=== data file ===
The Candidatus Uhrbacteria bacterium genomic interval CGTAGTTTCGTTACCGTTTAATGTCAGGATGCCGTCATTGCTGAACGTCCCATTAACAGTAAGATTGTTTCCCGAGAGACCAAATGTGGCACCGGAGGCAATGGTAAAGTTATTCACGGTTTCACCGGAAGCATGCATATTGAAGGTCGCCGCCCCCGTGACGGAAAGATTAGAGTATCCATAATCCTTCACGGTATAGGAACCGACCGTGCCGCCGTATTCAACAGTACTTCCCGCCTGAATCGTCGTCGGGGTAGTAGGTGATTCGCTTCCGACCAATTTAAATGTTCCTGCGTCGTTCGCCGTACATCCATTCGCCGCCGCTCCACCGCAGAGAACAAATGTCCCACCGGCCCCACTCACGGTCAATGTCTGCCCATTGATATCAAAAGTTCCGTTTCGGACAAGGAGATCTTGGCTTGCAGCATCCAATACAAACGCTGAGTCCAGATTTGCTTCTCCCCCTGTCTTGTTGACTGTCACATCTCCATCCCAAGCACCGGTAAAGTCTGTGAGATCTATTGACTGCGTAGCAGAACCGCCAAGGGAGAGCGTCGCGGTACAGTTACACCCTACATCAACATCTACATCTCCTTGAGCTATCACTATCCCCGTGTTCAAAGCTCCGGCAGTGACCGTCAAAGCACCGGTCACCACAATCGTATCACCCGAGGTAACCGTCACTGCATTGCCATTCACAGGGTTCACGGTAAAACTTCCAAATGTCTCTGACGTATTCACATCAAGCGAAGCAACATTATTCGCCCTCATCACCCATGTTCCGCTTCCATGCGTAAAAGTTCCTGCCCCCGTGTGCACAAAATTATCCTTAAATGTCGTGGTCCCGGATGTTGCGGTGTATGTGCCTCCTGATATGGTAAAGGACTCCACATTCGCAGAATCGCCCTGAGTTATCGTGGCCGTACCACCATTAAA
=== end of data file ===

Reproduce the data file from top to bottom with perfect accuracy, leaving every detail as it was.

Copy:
The Candidatus Uhrbacteria bacterium genomic interval CGTAGTTTCGTTACCGTTTAATGTCAGGATGCCGTCATTGCTGAACGTCCCATTAACAGTAAGATTGTTTCCCGAGAGACCAAATGTGGCACCGGAGGCAATGGTAAAGTTATTCACGGTTTCACCGGAAGCATGCATATTGAAGGTCGCCGCCCCCGTGACGGAAAGATTAGAGTATCCATAATCCTTCACGGTATAGGAACCGACCGTGCCGCCGTATTCAACAGTACTTCCCGCCTGAATCGTCGTCGGGGTAGTAGGTGATTCGCTTCCGACCAATTTAAATGTTCCTGCGTCGTTCGCCGTACATCCATTCGCCGCCGCTCCACCGCAGAGAACAAATGTCCCACCGGCCCCACTCACGGTCAATGTCTGCCCATTGATATCAAAAGTTCCGTTTCGGACAAGGAGATCTTGGCTTGCAGCATCCAATACAAACGCTGAGTCCAGATTTGCTTCTCCCCCTGTCTTGTTGACTGTCACATCTCCATCCCAAGCACCGGTAAAGTCTGTGAGATCTATTGACTGCGTAGCAGAACCGCCAAGGGAGAGCGTCGCGGTACAGTTACACCCTACATCAACATCTACATCTCCTTGAGCTATCACTATCCCCGTGTTCAAAGCTCCGGCAGTGACCGTCAAAGCACCGGTCACCACAATCGTATCACCCGAGGTAACCGTCACTGCATTGCCATTCACAGGGTTCACGGTAAAACTTCCAAATGTCTCTGACGTATTCACATCAAGCGAAGCAACATTATTCGCCCTCATCACCCATGTTCCGCTTCCATGCGTAAAAGTTCCTGCCCCCGTGTGCACAAAATTATCCTTAAATGTCGTGGTCCCGGATGTTGCGGTGTATGTGCCTCCTGATATGGTAAAGGACTCCACATTCGCAGAATCGCCCTGAGTTATCGTGGCCGTACCACCATTAAA